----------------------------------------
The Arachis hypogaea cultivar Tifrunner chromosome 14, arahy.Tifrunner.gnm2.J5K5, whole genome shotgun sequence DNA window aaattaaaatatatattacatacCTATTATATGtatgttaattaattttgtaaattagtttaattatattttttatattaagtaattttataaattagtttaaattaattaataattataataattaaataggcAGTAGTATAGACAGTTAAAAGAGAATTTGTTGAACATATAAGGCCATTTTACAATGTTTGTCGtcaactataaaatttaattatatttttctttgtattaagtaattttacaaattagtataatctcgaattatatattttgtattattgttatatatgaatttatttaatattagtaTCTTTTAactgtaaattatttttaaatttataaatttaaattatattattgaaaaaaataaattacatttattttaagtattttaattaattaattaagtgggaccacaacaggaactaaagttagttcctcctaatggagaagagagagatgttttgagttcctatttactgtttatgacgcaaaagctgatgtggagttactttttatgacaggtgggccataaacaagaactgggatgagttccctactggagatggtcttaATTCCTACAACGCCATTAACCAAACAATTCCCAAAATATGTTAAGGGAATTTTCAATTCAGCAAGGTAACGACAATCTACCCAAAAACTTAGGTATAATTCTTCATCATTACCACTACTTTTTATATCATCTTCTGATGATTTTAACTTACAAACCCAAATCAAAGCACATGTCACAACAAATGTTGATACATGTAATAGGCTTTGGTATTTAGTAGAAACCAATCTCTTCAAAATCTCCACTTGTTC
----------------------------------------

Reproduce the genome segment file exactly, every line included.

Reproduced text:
The Arachis hypogaea cultivar Tifrunner chromosome 14, arahy.Tifrunner.gnm2.J5K5, whole genome shotgun sequence DNA window aaattaaaatatatattacatacCTATTATATGtatgttaattaattttgtaaattagtttaattatattttttatattaagtaattttataaattagtttaaattaattaataattataataattaaataggcAGTAGTATAGACAGTTAAAAGAGAATTTGTTGAACATATAAGGCCATTTTACAATGTTTGTCGtcaactataaaatttaattatatttttctttgtattaagtaattttacaaattagtataatctcgaattatatattttgtattattgttatatatgaatttatttaatattagtaTCTTTTAactgtaaattatttttaaatttataaatttaaattatattattgaaaaaaataaattacatttattttaagtattttaattaattaattaagtgggaccacaacaggaactaaagttagttcctcctaatggagaagagagagatgttttgagttcctatttactgtttatgacgcaaaagctgatgtggagttactttttatgacaggtgggccataaacaagaactgggatgagttccctactggagatggtcttaATTCCTACAACGCCATTAACCAAACAATTCCCAAAATATGTTAAGGGAATTTTCAATTCAGCAAGGTAACGACAATCTACCCAAAAACTTAGGTATAATTCTTCATCATTACCACTACTTTTTATATCATCTTCTGATGATTTTAACTTACAAACCCAAATCAAAGCACATGTCACAACAAATGTTGATACATGTAATAGGCTTTGGTATTTAGTAGAAACCAATCTCTTCAAAATCTCCACTTGTTC